Friday, March 16, 2012

Review: Justin Townes Earle

Posted By on Fri, Mar 16, 2012 at 3:16 PM

Justin Townes Earle played Revolution Thursday night.
  • Justin Townes Earle played Revolution Thursday night.

It seems, almost without fail, when you read about Justin Townes Earle, people write about ghosts and shadows. I didn’t see a single ghost or shadow last night. I don’t think anyone else did either. Enough said.

Earle hit the stage at the Rev Room backed by a very adept four-piece band that included drums, stand-up bass, electric guitar and pedal steel guitar. Earle played acoustic guitar the entire night. He claimed that this was the first time he had played live with a band in 10 years. I’m not sure about that, but that is what the man said. Notably absent from the line up was fiddle player Amanda Shires. Earle kicked it off with a couple of songs from his new album, “Nothing is Going to Change the Way I Feel About You,” due out later this month on Bloodshot Records. First up was “Passing Through Memphis in the Rain,” providing a little tip of the hat to us Arkies, even if the lyric is not all that flattering: “…got to keep that hammer to the floor until I am clear outta Arkansas.” Earle then launched into “Look the Other Way.” “One More Night in Brooklyn” was up next, and this familiar song had a good many folks in the crowd singing right along and shaking and swaying to its groove. Several more new songs made up the first set.

More after the jump, plus video of "Passing Through Memphis in the Rain."

Earle then played a short set of songs only accompanied by his black, small-bodied Gibson acoustic guitar that complemented his jacket tie and tall thin frame perfectly. During this set he completely tore down a stone cold badass rendering of “My Starter Won’t Start (Bad Gasoline),” by legendary Texas bluesman Lightnin’ Hopkins. Friends, you got to have a little something tucked away in your back pocket if you are going to cover a Hopkins tune, and Earle certainly does.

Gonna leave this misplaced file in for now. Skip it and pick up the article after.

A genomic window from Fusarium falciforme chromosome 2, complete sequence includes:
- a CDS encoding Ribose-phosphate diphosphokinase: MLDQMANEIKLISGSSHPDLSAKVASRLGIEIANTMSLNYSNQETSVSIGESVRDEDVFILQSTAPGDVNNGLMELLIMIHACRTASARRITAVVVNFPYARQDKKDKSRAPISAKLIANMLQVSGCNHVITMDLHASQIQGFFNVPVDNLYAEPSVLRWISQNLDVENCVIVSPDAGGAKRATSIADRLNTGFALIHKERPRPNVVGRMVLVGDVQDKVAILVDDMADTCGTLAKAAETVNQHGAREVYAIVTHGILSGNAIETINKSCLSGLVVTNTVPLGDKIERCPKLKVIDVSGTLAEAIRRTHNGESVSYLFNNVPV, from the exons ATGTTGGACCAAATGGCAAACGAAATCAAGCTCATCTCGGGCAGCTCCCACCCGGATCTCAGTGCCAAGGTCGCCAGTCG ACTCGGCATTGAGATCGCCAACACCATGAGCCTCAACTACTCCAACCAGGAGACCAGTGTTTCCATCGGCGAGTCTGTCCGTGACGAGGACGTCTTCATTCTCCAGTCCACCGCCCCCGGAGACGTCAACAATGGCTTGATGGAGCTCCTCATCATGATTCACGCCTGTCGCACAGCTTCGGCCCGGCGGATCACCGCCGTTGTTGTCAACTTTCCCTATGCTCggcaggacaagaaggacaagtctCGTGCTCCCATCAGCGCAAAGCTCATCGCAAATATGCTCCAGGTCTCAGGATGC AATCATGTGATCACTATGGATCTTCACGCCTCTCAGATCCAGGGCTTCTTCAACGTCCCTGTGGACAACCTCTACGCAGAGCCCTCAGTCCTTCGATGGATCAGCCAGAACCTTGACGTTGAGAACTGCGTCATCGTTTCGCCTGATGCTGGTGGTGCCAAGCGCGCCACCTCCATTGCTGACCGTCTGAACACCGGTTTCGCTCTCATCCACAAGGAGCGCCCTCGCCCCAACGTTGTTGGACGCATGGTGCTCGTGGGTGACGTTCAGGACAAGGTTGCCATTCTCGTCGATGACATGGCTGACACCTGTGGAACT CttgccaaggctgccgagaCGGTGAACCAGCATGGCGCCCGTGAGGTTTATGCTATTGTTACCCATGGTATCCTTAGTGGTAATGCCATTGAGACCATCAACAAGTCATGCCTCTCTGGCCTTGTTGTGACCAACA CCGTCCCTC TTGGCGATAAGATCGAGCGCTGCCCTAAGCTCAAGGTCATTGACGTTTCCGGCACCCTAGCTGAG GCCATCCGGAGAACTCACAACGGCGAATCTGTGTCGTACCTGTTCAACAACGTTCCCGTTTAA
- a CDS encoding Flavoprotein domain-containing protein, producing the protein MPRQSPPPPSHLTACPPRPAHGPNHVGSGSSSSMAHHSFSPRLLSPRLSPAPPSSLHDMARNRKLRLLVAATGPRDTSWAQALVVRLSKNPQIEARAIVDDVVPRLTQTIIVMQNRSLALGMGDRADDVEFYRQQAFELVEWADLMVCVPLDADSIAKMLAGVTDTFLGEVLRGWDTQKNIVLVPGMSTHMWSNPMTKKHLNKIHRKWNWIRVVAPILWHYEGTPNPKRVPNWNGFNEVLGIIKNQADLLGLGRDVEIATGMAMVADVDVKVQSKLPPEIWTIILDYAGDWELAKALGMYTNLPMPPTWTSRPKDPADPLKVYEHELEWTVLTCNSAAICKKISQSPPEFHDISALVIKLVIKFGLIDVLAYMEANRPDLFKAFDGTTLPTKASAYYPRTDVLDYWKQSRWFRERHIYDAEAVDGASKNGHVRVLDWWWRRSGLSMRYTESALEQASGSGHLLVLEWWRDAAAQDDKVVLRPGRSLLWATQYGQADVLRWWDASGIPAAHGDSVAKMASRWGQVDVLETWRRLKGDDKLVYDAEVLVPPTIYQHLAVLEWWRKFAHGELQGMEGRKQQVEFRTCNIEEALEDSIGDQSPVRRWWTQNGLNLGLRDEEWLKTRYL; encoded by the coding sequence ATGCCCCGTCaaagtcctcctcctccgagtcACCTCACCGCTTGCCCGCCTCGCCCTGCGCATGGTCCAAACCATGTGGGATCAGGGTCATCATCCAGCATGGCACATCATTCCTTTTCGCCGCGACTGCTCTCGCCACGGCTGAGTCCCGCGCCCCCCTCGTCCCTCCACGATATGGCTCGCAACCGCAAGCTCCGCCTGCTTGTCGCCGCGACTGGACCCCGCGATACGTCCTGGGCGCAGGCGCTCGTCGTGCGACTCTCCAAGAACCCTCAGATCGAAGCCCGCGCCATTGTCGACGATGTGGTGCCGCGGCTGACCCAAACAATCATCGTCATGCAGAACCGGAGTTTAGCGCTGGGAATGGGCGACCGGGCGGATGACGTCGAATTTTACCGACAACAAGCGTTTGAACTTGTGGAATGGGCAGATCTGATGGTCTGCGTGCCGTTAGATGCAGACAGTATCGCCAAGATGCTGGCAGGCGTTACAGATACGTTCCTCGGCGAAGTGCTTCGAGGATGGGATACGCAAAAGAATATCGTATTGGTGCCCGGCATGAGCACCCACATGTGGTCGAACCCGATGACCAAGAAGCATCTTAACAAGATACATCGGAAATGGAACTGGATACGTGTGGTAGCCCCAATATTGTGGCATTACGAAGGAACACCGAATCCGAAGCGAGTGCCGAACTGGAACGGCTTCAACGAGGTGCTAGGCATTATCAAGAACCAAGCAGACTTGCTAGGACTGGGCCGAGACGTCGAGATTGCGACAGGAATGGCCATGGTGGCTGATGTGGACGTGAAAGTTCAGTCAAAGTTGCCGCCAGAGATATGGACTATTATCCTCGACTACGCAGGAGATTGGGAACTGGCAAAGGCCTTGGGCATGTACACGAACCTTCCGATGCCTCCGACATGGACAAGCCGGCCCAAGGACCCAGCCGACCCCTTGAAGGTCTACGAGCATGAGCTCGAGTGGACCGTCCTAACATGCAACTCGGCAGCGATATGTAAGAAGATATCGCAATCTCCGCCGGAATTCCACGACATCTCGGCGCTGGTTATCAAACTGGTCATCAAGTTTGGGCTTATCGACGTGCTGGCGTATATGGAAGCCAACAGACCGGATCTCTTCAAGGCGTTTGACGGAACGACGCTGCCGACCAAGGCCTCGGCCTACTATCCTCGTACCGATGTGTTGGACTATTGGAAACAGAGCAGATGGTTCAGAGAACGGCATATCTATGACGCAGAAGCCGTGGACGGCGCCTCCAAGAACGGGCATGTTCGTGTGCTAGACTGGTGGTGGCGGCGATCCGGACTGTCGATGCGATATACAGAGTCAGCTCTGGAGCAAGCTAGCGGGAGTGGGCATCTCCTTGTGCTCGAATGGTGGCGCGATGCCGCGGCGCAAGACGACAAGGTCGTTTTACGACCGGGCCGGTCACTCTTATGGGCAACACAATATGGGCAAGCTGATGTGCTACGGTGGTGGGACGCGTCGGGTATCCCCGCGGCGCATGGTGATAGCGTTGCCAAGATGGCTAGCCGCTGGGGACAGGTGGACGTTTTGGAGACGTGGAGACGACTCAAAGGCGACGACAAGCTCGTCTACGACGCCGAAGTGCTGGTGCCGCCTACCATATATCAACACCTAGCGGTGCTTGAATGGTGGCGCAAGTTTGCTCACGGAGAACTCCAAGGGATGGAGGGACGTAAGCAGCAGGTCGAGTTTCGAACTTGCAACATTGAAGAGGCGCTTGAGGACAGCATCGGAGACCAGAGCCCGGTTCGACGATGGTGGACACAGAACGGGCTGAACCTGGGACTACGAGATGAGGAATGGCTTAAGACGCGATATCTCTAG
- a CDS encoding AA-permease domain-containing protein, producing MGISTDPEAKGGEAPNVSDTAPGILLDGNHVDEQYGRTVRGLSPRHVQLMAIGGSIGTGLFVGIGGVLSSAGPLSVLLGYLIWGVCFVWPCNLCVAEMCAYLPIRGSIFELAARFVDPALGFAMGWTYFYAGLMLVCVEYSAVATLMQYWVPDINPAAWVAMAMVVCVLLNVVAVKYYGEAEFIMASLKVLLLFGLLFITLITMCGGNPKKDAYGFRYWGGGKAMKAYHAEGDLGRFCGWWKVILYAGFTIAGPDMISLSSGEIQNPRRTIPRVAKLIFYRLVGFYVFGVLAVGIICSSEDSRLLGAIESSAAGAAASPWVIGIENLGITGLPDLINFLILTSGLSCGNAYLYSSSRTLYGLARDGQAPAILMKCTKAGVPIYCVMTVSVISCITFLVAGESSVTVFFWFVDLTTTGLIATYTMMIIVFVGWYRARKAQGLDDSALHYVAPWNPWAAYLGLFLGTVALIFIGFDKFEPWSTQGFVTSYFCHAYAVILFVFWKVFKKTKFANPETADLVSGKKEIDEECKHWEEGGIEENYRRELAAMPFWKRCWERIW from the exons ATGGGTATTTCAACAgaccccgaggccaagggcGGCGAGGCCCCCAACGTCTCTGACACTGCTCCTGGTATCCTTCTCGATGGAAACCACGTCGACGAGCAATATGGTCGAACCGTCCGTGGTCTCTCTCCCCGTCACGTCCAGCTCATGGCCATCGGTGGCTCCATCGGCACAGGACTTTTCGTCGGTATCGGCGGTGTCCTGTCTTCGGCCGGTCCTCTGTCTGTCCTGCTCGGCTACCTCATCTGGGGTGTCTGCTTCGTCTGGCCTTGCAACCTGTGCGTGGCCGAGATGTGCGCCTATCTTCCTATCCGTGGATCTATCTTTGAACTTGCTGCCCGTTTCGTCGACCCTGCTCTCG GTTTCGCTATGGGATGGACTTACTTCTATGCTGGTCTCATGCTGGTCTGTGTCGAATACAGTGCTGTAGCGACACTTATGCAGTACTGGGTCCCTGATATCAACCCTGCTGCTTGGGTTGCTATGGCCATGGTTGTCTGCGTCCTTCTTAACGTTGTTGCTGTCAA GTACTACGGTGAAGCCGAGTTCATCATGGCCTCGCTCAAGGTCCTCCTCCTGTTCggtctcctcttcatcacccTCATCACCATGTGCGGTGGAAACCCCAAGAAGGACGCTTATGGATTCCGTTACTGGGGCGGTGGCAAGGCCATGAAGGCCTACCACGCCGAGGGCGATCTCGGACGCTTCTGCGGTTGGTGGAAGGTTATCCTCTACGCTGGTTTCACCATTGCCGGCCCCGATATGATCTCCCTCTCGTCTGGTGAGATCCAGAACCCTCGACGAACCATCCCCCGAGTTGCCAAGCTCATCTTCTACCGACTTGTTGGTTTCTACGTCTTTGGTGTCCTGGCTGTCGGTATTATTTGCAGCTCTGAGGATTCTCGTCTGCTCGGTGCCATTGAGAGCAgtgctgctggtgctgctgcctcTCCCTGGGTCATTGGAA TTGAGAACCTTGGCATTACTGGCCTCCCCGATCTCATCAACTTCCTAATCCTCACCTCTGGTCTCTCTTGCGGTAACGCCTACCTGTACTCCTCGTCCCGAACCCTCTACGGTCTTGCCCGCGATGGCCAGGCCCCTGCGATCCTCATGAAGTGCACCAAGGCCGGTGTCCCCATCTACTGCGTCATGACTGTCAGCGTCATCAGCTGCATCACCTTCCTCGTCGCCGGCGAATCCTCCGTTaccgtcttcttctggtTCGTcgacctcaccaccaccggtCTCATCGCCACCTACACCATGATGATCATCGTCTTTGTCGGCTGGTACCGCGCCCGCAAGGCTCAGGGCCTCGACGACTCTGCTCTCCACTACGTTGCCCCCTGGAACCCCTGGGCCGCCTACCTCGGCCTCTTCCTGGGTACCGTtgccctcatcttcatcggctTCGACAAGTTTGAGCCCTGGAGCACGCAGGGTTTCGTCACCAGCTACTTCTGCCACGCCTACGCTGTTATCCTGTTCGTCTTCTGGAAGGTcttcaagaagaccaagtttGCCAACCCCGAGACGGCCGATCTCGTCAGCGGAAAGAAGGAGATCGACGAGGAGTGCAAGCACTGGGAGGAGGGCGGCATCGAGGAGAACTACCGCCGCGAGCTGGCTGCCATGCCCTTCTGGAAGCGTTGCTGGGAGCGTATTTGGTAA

When the band came back for the second set, the crowd was treated to a slew of familiar songs. Amongst them was “Harlem River Blues” which seemed to have the entire audience singing along (many in harmony) as if we were all in church and had hymnals in our hands. He also gave a very strong performance of what may be his signature “Mama’s Eyes.” But the absolute highlight of the night for me was “Christchurch Woman.” If you are not familiar with it — and you should be — it is one of those lonely-hearts songs that has this rare way of making you feel so damn sad, but that lets in just enough sunshine that you still get this warm feeling that things will be alright after all. His performance of this song literally wrung my heart out like an old washrag. I know that we are still in the first quarter of the year, but this was one the best shows I have been to and will most likely stay atop that list for quite some time.

Tristen opened the evening with nine songs. Most had a poppy feel with some rich, dark undertones and were solidly written. A couple of the standouts were “Catalyst” and “No One is Gonna Know.” I found her sound to have a duality — at times it seemed to have a certain throwback quality, while having a freshness all at the same time. If she makes her way back through these parts, she and her band are definitely worth a listen.

"Passing Through Memphis in the Rain"

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